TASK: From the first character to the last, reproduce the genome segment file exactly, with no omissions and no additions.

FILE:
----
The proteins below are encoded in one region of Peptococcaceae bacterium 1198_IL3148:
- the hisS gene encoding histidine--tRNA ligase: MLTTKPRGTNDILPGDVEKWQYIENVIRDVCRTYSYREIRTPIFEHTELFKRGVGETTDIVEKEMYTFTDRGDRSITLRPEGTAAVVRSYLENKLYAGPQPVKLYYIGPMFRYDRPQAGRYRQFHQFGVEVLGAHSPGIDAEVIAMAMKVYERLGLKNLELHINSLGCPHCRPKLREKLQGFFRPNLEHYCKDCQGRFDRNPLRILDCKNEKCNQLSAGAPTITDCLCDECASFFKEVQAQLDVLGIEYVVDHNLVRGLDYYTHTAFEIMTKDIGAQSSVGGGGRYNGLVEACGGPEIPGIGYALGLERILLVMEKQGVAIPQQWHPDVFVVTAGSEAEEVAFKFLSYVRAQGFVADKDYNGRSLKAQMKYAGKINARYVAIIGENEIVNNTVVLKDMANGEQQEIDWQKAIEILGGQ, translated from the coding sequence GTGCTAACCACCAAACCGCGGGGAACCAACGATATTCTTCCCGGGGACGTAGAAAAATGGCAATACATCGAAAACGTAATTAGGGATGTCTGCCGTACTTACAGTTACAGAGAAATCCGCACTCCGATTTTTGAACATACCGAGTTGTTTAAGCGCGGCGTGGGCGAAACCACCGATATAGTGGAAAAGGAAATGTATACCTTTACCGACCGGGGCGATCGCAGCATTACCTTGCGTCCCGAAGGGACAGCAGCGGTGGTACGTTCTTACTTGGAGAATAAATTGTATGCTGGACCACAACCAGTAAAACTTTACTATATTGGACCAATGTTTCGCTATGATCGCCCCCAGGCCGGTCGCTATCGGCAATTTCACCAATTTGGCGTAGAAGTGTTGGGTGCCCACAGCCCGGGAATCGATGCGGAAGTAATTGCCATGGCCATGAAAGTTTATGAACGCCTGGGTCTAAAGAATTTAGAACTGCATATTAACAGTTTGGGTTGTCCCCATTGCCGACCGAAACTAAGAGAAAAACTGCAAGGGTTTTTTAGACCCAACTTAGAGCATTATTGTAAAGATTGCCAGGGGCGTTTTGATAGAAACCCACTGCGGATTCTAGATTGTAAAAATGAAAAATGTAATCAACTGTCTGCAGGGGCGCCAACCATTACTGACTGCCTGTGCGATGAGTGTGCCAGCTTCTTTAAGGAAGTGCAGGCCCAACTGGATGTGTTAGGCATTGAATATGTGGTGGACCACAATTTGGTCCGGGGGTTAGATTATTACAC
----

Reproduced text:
The proteins below are encoded in one region of Peptococcaceae bacterium 1198_IL3148:
- the hisS gene encoding histidine--tRNA ligase: MLTTKPRGTNDILPGDVEKWQYIENVIRDVCRTYSYREIRTPIFEHTELFKRGVGETTDIVEKEMYTFTDRGDRSITLRPEGTAAVVRSYLENKLYAGPQPVKLYYIGPMFRYDRPQAGRYRQFHQFGVEVLGAHSPGIDAEVIAMAMKVYERLGLKNLELHINSLGCPHCRPKLREKLQGFFRPNLEHYCKDCQGRFDRNPLRILDCKNEKCNQLSAGAPTITDCLCDECASFFKEVQAQLDVLGIEYVVDHNLVRGLDYYTHTAFEIMTKDIGAQSSVGGGGRYNGLVEACGGPEIPGIGYALGLERILLVMEKQGVAIPQQWHPDVFVVTAGSEAEEVAFKFLSYVRAQGFVADKDYNGRSLKAQMKYAGKINARYVAIIGENEIVNNTVVLKDMANGEQQEIDWQKAIEILGGQ, translated from the coding sequence GTGCTAACCACCAAACCGCGGGGAACCAACGATATTCTTCCCGGGGACGTAGAAAAATGGCAATACATCGAAAACGTAATTAGGGATGTCTGCCGTACTTACAGTTACAGAGAAATCCGCACTCCGATTTTTGAACATACCGAGTTGTTTAAGCGCGGCGTGGGCGAAACCACCGATATAGTGGAAAAGGAAATGTATACCTTTACCGACCGGGGCGATCGCAGCATTACCTTGCGTCCCGAAGGGACAGCAGCGGTGGTACGTTCTTACTTGGAGAATAAATTGTATGCTGGACCACAACCAGTAAAACTTTACTATATTGGACCAATGTTTCGCTATGATCGCCCCCAGGCCGGTCGCTATCGGCAATTTCACCAATTTGGCGTAGAAGTGTTGGGTGCCCACAGCCCGGGAATCGATGCGGAAGTAATTGCCATGGCCATGAAAGTTTATGAACGCCTGGGTCTAAAGAATTTAGAACTGCATATTAACAGTTTGGGTTGTCCCCATTGCCGACCGAAACTAAGAGAAAAACTGCAAGGGTTTTTTAGACCCAACTTAGAGCATTATTGTAAAGATTGCCAGGGGCGTTTTGATAGAAACCCACTGCGGATTCTAGATTGTAAAAATGAAAAATGTAATCAACTGTCTGCAGGGGCGCCAACCATTACTGACTGCCTGTGCGATGAGTGTGCCAGCTTCTTTAAGGAAGTGCAGGCCCAACTGGATGTGTTAGGCATTGAATATGTGGTGGACCACAATTTGGTCCGGGGGTTAGATTATTACAC